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See also: Plaza, plaża, plaža, and płaza

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EnglishEdit

 
The Plaza de España.

EtymologyEdit

From Spanish plaza (town-square or central place of gathering), from Latin platea, from Ancient Greek πλατεῖα (plateîa), shortening of πλατεῖα (plateîa) ὁδός (hodós, broad way).

PronunciationEdit

NounEdit

plaza (plural plazas)

  1. a town’s public square.
  2. An open area used for gathering in a city, often having small trees and sitting benches.

SynonymsEdit

HyponymsEdit

Coordinate termsEdit

TranslationsEdit

AnagramsEdit


BasqueEdit

EtymologyEdit

Borrowed from Spanish plaza, from Latin platea, from Ancient Greek πλατεῖα (plateîa), shortening of πλατεῖα ὁδός (plateîa hodós, literally broad way).

NounEdit

plaza

  1. plaza, town square, public place
  2. market place

DeclensionEdit


DalmatianEdit

EtymologyEdit

From Latin platea, from Ancient Greek πλατεῖα (plateîa), shortening of πλατεῖα (plateîa) ὁδός (hodós, broad way).

PronunciationEdit

NounEdit

plaza f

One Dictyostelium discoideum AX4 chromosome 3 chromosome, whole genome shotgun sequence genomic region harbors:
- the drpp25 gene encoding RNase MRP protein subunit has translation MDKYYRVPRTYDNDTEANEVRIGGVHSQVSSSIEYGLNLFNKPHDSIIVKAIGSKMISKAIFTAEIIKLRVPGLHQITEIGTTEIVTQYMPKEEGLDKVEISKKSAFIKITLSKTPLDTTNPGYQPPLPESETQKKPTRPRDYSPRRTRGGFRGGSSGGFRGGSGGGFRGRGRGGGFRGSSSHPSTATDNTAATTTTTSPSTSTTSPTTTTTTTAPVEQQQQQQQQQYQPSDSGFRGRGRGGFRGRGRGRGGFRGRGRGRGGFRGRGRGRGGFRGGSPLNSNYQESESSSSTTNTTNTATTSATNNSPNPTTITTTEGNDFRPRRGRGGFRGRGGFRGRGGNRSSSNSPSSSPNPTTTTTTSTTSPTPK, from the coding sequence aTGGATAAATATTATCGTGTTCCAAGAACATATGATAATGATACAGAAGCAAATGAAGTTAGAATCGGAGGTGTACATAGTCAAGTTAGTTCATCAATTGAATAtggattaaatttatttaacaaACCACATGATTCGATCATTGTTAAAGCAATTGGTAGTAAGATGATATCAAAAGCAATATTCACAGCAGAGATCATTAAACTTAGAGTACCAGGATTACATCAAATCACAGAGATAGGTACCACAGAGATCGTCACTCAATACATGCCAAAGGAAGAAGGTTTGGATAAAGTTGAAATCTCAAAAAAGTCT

1. street

RomanschEdit

Alternative formsEdit

  • (Rumantsch Grischun, Sursilvan, Surmiran, Puter, Vallader) plazza

EtymologyEdit

From Latin platēa.

NounEdit

plaza f (plural plazas)

  1. (Sutsilvan) place, position
  2. (Sutsilvan) job, employment

SpanishEdit

 
Spanish Wikipedia has an article on:
Wikipedia es

EtymologyEdit

Semi-learned term taken from Latin platea, from Ancient Greek πλατεῖα (plateîa), shortening of πλατεῖα (plateîa) ὁδός (hodós, broad way). Compare Portuguese praça.

PronunciationEdit

NounEdit

plaza f (plural plazas)

  1. plaza, town square
  2. fortified town
  3. (employment) position
  4. (entertainment) bullring
  5. (commerce) mall, shopping center

Derived termsEdit

Related termsEdit

See alsoEdit

AnagramsEdit